Bromination trends yield insight into NPOC reactivity changes during treatment (Figure 4(b)). For the RAW system, the Br/Cl ratio in the formed THMs was less than 0.1 and increased to be between 0.1 and 0.2 for subsequent unit processes. Interestingly, in clear well samples, the Br/Cl ratio increased with time to approximately 0.3 at 72 hours. This trend correlates with observed increases in THM yield (Figure 3(b)). Because the concentration of bromine is nearly consistent along the treatment train (Figure 2(f)), the increasing bromination indicates the NPOC residual in treatment unit processes must have become more amenable to Br-halogenation. This reactivity change can also explain dominant Br-THMs in the in situ measurements.

CONCLUSIONS

The formation of THMs, particularly more toxic Br-THMs, during water treatment is a major health concern (Bull et al. 1995; Wang et al. 2007; Krasner 2009). The current study has undertaken a detailed analysis of water treatment system response to storm-induced source water variations. We observed that the multi-barrier strategy in the Miller treatment plant was effective at removing 59.1 ± 3.8% of NPOC, a measurement of organic THM precursors, regardless of increases in turbidity and organic matter concentration during the storm event. Despite their low concentrations, these residual precursors were more reactive, having THM yields up to four times that observed for NPOC in untreated source water samples. We also found that residual NPOC tended to form more hazardous Br-THMs, with a Br/Cl ratio of 0.29 in the final product water at 72 hours.

These findings have implications for water treatment adaptation to hydrological changes and for water treatment plant modeling. To better understand the observed trends, a more thorough investigation is needed into the chemical characteristics of the organic matter responsible for the reactivity changes. By calling attention to the reactive NPOC which persists despite treatment, new treatment technologies may prove to be necessary for providing better management against source water perturbations.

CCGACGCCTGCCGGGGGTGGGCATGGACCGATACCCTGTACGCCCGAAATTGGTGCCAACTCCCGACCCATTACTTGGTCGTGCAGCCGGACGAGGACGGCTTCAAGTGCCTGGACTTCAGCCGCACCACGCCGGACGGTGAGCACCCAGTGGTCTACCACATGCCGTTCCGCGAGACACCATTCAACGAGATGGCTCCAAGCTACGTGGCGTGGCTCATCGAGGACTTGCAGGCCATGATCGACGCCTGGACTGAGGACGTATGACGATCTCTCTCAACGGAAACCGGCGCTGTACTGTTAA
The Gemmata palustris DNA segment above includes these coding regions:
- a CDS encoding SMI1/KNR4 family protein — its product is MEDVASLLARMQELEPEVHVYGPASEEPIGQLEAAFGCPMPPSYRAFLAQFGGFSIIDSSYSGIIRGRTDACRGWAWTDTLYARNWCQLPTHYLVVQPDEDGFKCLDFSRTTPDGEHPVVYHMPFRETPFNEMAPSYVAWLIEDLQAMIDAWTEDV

ACKNOWLEDGEMENTS

CWN acknowledges the generous support of the Oak Ridge Institute for Science and Education (ORISE) program. The investigation was a part of the research by the US EPA's Office of Research and Development. As such, this paper has been subjected to the Agency's administrative review and has been approved for external publication. Any opinions expressed in this paper are those of the authors and do not necessarily reflect the views of the Agency or ORISE; therefore, no official endorsement should be inferred. Any mention of trade names or commercial products does not constitute endorsement or recommendation for use.

Los Alamos National Laboratory, an affirmative action/equal opportunity employer, is operated by Triad National Security, LLC, for the National Nuclear Security Administration of the US Department of Energy (Contract No. 89233218CNA000001). Los Alamos National Laboratory requests that the publisher identify this article as work performed under the auspices of the US Department of Energy. Los Alamos National Laboratory strongly supports academic freedom and a researcher's right to publish; as an institution, however, the Laboratory does not endorse the viewpoint of a publication or guarantee its technical correctness.

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Author notes

Current affiliation: Earth and Environmental Sciences Division, Los Alamos National Laboratory, Los Alamos, NM 87545, USA

Supplementary data